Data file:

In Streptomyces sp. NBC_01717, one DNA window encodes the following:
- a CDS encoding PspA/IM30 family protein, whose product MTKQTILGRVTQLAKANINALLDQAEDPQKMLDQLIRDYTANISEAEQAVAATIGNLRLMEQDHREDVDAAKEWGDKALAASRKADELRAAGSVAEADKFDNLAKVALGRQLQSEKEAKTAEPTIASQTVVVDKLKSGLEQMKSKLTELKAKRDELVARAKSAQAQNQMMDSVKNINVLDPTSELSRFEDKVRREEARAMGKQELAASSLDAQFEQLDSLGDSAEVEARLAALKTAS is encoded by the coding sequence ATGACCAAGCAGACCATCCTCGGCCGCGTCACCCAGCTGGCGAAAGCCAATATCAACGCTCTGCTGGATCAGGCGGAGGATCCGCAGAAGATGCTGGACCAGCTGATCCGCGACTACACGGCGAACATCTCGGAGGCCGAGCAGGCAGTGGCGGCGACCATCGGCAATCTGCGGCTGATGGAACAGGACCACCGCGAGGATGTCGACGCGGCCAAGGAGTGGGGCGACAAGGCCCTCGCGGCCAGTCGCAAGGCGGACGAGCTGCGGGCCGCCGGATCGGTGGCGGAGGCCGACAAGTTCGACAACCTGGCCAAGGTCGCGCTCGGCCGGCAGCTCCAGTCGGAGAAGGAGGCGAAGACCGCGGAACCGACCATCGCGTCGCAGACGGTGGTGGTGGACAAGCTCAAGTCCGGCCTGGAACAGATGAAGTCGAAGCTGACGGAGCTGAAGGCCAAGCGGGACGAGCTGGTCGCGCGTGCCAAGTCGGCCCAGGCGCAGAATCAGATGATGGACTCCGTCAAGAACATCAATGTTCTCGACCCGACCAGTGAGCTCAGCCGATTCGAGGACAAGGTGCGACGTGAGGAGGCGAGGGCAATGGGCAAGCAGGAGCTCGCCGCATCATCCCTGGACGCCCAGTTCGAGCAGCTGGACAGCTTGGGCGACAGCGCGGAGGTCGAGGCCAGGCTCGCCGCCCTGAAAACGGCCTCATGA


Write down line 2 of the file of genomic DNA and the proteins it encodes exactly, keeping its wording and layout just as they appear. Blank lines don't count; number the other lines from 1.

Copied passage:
- a CDS encoding PspA/IM30 family protein, whose product MTKQTILGRVTQLAKANINALLDQAEDPQKMLDQLIRDYTANISEAEQAVAATIGNLRLMEQDHREDVDAAKEWGDKALAASRKADELRAAGSVAEADKFDNLAKVALGRQLQSEKEAKTAEPTIASQTVVVDKLKSGLEQMKSKLTELKAKRDELVARAKSAQAQNQMMDSVKNINVLDPTSELSRFEDKVRREEARAMGKQELAASSLDAQFEQLDSLGDSAEVEARLAALKTAS is encoded by the coding sequence ATGACCAAGCAGACCATCCTCGGCCGCGTCACCCAGCTGGCGAAAGCCAATATCAACGCTCTGCTGGATCAGGCGGAGGATCCGCAGAAGATGCTGGACCAGCTGATCCGCGACTACACGGCGAACATCTCGGAGGCCGAGCAGGCAGTGGCGGCGACCATCGGCAATCTGCGGCTGATGGAACAGGACCACCGCGAGGATGTCGACGCGGCCAAGGAGTGGGGCGACAAGGCCCTCGCGGCCAGTCGCAAGGCGGACGAGCTGCGGGCCGCCGGATCGGTGGCGGAGGCCGACAAGTTCGACAACCTGGCCAAGGTCGCGCTCGGCCGGCAGCTCCAGTCGGAGAAGGAGGCGAAGACCGCGGAACCGACCATCGCGTCGCAGACGGTGGTGGTGGACAAGCTCAAGTCCGGCCTGGAACAGATGAAGTCGAAGCTGACGGAGCTGAAGGCCAAGCGGGACGAGCTGGTCGCGCGTGCCAAGTCGGCCCAGGCGCAGAATCAGATGATGGACTCCGTCAAGAACATCAATGTTCTCGACCCGACCAGTGAGCTCAGCCGATTCGAGGACAAGGTGCGACGTGAGGAGGCGAGGGCAATGGGCAAGCAGGAGCTCGCCGCATCATCCCTGGACGCCCAGTTCGAGCAGCTGGACAGCTTGGGCGACAGCGCGGAGGTCGAGGCCAGGCTCGCCGCCCTGAAAACGGCCTCATGA